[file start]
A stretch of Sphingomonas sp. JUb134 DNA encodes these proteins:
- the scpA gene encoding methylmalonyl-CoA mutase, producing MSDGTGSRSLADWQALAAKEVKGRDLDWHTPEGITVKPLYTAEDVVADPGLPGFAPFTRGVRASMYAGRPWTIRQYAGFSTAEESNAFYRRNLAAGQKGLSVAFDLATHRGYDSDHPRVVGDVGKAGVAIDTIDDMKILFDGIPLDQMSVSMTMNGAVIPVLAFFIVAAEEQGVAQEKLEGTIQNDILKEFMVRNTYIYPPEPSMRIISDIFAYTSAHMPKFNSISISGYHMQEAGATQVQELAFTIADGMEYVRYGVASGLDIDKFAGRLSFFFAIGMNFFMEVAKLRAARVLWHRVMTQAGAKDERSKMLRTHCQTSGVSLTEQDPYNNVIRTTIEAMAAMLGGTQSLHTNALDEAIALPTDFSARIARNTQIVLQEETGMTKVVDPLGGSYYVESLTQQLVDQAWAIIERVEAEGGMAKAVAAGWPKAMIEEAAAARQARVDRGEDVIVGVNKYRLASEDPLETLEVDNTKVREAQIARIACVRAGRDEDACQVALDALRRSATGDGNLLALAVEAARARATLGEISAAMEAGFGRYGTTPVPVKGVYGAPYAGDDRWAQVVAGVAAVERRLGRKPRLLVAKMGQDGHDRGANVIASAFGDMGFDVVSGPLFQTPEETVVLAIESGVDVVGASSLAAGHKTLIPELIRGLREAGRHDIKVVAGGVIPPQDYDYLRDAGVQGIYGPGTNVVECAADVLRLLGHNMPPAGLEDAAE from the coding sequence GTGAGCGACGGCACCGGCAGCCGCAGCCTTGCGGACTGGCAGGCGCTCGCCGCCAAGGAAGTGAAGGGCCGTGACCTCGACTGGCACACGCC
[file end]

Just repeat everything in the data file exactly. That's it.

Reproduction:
A stretch of Sphingomonas sp. JUb134 DNA encodes these proteins:
- the scpA gene encoding methylmalonyl-CoA mutase, producing MSDGTGSRSLADWQALAAKEVKGRDLDWHTPEGITVKPLYTAEDVVADPGLPGFAPFTRGVRASMYAGRPWTIRQYAGFSTAEESNAFYRRNLAAGQKGLSVAFDLATHRGYDSDHPRVVGDVGKAGVAIDTIDDMKILFDGIPLDQMSVSMTMNGAVIPVLAFFIVAAEEQGVAQEKLEGTIQNDILKEFMVRNTYIYPPEPSMRIISDIFAYTSAHMPKFNSISISGYHMQEAGATQVQELAFTIADGMEYVRYGVASGLDIDKFAGRLSFFFAIGMNFFMEVAKLRAARVLWHRVMTQAGAKDERSKMLRTHCQTSGVSLTEQDPYNNVIRTTIEAMAAMLGGTQSLHTNALDEAIALPTDFSARIARNTQIVLQEETGMTKVVDPLGGSYYVESLTQQLVDQAWAIIERVEAEGGMAKAVAAGWPKAMIEEAAAARQARVDRGEDVIVGVNKYRLASEDPLETLEVDNTKVREAQIARIACVRAGRDEDACQVALDALRRSATGDGNLLALAVEAARARATLGEISAAMEAGFGRYGTTPVPVKGVYGAPYAGDDRWAQVVAGVAAVERRLGRKPRLLVAKMGQDGHDRGANVIASAFGDMGFDVVSGPLFQTPEETVVLAIESGVDVVGASSLAAGHKTLIPELIRGLREAGRHDIKVVAGGVIPPQDYDYLRDAGVQGIYGPGTNVVECAADVLRLLGHNMPPAGLEDAAE from the coding sequence GTGAGCGACGGCACCGGCAGCCGCAGCCTTGCGGACTGGCAGGCGCTCGCCGCCAAGGAAGTGAAGGGCCGTGACCTCGACTGGCACACGCC